A fisherman grunted in objection. "Stop talking nonsense, Ai. What illusionist could possibly bring dead creatures to life? Do you think he had that squid dancing with invisible strings?"
"I don't know how he could have done it," said Ai. "But that doesn't mean that it was the work of the gods."
"Hmph. Unless you have some other explanation, what business do you have criticizing this man's sacred work?" Several other villagers murmured their agreement, then set about dividing the burden of Nobu's payment amongst themselves. Nobu's pack was filled with silver coins and enough fresh fish and other provisions to last a week.
Nobu smiled one last time. "I will visit your village again next year. Perhaps that will be long enough."
And so the next year, Nobu returned and (for another small fee) prayed to the gods on the villagers' behalf. When nothing happened, he returned the next year, and for many years after that. When the villagers tired of waiting, Nobu would find a new trick to perform, or pronounce the gods angry at their impatience. Meanwhile, Ai slowly grew frustrated at her village's credulity. When she was grown, she set out in search of another village to call home.
* * *
While this story was fiction, Nobu's trick is quite real—in fact, it's actually the centerpiece of a Japanese dish called odori-don, or "dancing squid rice bowl." We might better know the sorcerer's dark brown potion as soy sauce, which if poured over a freshly killed squid really will cause it to move around:
Yes, it really is dead, and the brain has nothing to do with the reaction: the same phenomenon can be observed with frog legs. It wouldn't be at all surprising if people once attributed these eerie occurrences to a magical force. When something that should be dead suddenly gets up and starts moving, it certainly looks as though its spirit has returned to its body. It also wouldn't be surprising to see people scoff at those who object to a supernatural explanation without providing a natural one: this is a classic argument from ignorance, or more specifically, the god of the gaps fallacy.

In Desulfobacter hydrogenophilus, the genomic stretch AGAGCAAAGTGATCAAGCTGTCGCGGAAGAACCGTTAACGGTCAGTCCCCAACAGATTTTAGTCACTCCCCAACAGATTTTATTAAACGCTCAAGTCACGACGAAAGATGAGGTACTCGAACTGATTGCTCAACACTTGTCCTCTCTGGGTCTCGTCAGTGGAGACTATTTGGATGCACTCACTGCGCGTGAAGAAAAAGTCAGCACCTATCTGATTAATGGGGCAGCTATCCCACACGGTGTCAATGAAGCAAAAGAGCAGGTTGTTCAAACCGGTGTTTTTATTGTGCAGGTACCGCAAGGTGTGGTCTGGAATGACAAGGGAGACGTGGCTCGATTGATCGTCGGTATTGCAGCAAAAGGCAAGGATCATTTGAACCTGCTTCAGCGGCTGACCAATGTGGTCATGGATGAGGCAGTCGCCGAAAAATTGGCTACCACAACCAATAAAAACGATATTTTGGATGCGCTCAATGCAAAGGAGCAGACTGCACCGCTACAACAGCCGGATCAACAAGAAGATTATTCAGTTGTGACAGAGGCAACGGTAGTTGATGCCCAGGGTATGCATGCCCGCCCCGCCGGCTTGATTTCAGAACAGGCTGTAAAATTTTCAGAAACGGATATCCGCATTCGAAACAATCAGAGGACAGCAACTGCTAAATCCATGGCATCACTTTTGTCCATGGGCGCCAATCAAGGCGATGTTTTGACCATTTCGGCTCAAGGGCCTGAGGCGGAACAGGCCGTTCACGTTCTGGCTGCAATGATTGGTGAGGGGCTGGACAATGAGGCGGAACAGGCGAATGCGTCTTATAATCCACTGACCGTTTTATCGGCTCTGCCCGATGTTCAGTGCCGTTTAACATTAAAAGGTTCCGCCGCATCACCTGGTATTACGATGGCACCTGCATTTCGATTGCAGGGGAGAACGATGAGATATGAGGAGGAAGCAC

It was not until the mid-19th century that we would even begin to understand this phenomenon. In 1848, Emil du Bois-Reymond discovered the action potential: the rapid change in electrical charge that constitutes neural firing. In 1902, Julius Berstein hypothesized that this was caused by a change in the flow of ions across the cell membrane. Finally, in 1957 Danish chemist Jans Christian Skou discovered sodium-potassium pumps, which maintain a charge of about –70 millivolts by pumping sodium ions out and potassium ions in. When soy sauce is poured on the squid, sodium ions from the salt flow into its neurons, lessening the charge. When that charge reaches about –55 millivolts, it creates an action potential: the neurons fire, causing the squid's muscles to contract.
It took many brilliant scientists working in harmony arrive at this conclusion, and for most of human history this naturalistic explanation would be many centuries away. The villagers in this tale and their descendants—dozens of generations—could have lived and died before this complex biochemical mechanism was finally uncovered. This is why posing the supernatural as an explanation is misguided even if it seems that science will never be able to explain a phenomenon, and even if that phenomenon really looks supernatural. We don't need to have a naturalistic explanation to know that a vague and vacuous panacea, advanced without any positive evidence, is no explanation at all.